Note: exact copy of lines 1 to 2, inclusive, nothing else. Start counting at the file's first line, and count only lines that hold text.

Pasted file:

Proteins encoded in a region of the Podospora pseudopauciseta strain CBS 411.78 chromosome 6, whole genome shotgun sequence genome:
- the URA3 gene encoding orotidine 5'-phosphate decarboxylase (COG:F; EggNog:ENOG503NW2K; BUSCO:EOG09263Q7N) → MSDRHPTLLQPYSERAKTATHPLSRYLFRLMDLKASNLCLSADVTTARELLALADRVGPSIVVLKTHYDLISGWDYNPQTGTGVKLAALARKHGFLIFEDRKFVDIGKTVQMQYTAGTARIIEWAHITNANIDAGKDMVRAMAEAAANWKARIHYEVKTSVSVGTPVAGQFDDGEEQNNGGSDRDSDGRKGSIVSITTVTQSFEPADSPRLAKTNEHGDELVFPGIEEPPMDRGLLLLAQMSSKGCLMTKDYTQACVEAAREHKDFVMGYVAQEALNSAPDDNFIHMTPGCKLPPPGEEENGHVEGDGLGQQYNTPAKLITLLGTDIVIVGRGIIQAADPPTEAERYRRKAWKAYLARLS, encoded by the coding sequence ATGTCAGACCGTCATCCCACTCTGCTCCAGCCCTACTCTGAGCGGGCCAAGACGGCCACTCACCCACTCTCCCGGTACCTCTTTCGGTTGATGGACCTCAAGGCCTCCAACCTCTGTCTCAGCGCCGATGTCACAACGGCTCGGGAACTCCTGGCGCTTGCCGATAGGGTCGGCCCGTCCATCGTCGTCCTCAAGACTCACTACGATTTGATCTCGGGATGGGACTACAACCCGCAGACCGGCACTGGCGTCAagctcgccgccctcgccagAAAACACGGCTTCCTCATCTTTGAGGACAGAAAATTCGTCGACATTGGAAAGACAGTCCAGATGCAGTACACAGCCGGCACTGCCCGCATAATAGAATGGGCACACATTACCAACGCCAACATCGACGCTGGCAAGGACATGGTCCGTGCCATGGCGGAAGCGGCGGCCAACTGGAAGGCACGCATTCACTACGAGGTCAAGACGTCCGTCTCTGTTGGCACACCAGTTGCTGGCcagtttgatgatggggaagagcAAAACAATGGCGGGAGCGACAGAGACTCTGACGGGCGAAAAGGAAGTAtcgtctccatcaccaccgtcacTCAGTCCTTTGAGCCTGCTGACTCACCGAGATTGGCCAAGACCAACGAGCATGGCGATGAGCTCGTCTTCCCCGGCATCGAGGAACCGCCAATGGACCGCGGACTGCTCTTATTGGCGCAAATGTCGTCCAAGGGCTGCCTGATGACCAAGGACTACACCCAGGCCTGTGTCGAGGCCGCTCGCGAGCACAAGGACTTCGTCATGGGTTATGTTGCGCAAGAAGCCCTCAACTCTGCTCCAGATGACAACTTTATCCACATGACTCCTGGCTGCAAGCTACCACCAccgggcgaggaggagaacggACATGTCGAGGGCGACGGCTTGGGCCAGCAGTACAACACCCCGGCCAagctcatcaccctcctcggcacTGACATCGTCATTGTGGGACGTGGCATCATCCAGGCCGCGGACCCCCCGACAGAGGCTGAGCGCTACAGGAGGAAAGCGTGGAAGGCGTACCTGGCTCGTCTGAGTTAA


Proteins encoded in a region of the Podospora pseudopauciseta strain CBS 411.78 chromosome 6, whole genome shotgun sequence genome:
- the URA3 gene encoding orotidine 5'-phosphate decarboxylase (COG:F; EggNog:ENOG503NW2K; BUSCO:EOG09263Q7N) → MSDRHPTLLQPYSERAKTATHPLSRYLFRLMDLKASNLCLSADVTTARELLALADRVGPSIVVLKTHYDLISGWDYNPQTGTGVKLAALARKHGFLIFEDRKFVDIGKTVQMQYTAGTARIIEWAHITNANIDAGKDMVRAMAEAAANWKARIHYEVKTSVSVGTPVAGQFDDGEEQNNGGSDRDSDGRKGSIVSITTVTQSFEPADSPRLAKTNEHGDELVFPGIEEPPMDRGLLLLAQMSSKGCLMTKDYTQACVEAAREHKDFVMGYVAQEALNSAPDDNFIHMTPGCKLPPPGEEENGHVEGDGLGQQYNTPAKLITLLGTDIVIVGRGIIQAADPPTEAERYRRKAWKAYLARLS, encoded by the coding sequence ATGTCAGACCGTCATCCCACTCTGCTCCAGCCCTACTCTGAGCGGGCCAAGACGGCCACTCACCCACTCTCCCGGTACCTCTTTCGGTTGATGGACCTCAAGGCCTCCAACCTCTGTCTCAGCGCCGATGTCACAACGGCTCGGGAACTCCTGGCGCTTGCCGATAGGGTCGGCCCGTCCATCGTCGTCCTCAAGACTCACTACGATTTGATCTCGGGATGGGACTACAACCCGCAGACCGGCACTGGCGTCAagctcgccgccctcgccagAAAACACGGCTTCCTCATCTTTGAGGACAGAAAATTCGTCGACATTGGAAAGACAGTCCAGATGCAGTACACAGCCGGCACTGCCCGCATAATAGAATGGGCACACATTACCAACGCCAACATCGACGCTGGCAAGGACATGGTCCGTGCCATGGCGGAAGCGGCGGCCAACTGGAAGGCACGCATTCACTACGAGGTCAAGACGTCCGTCTCTGTTGGCACACCAGTTGCTGGCcagtttgatgatggggaagagcAAAACAATGGCGGGAGCGACAGAGACTCTGACGGGCGAAAAGGAAGTAtcgtctccatcaccaccgtcacTCAGTCCTTTGAGCCTGCTGACTCACCGAGATTGGCCAAGACCAACGAGCATGGCGATGAGCTCGTCTTCCCCGGCATCGAGGAACCGCCAATGGACCGCGGACTGCTCTTATTGGCGCAAATGTCGTCCAAGGGCTGCCTGATGACCAAGGACTACACCCAGGCCTGTGTCGAGGCCGCTCGCGAGCACAAGGACTTCGTCATGGGTTATGTTGCGCAAGAAGCCCTCAACTCTGCTCCAGATGACAACTTTATCCACATGACTCCTGGCTGCAAGCTACCACCAccgggcgaggaggagaacggACATGTCGAGGGCGACGGCTTGGGCCAGCAGTACAACACCCCGGCCAagctcatcaccctcctcggcacTGACATCGTCATTGTGGGACGTGGCATCATCCAGGCCGCGGACCCCCCGACAGAGGCTGAGCGCTACAGGAGGAAAGCGTGGAAGGCGTACCTGGCTCGTCTGAGTTAA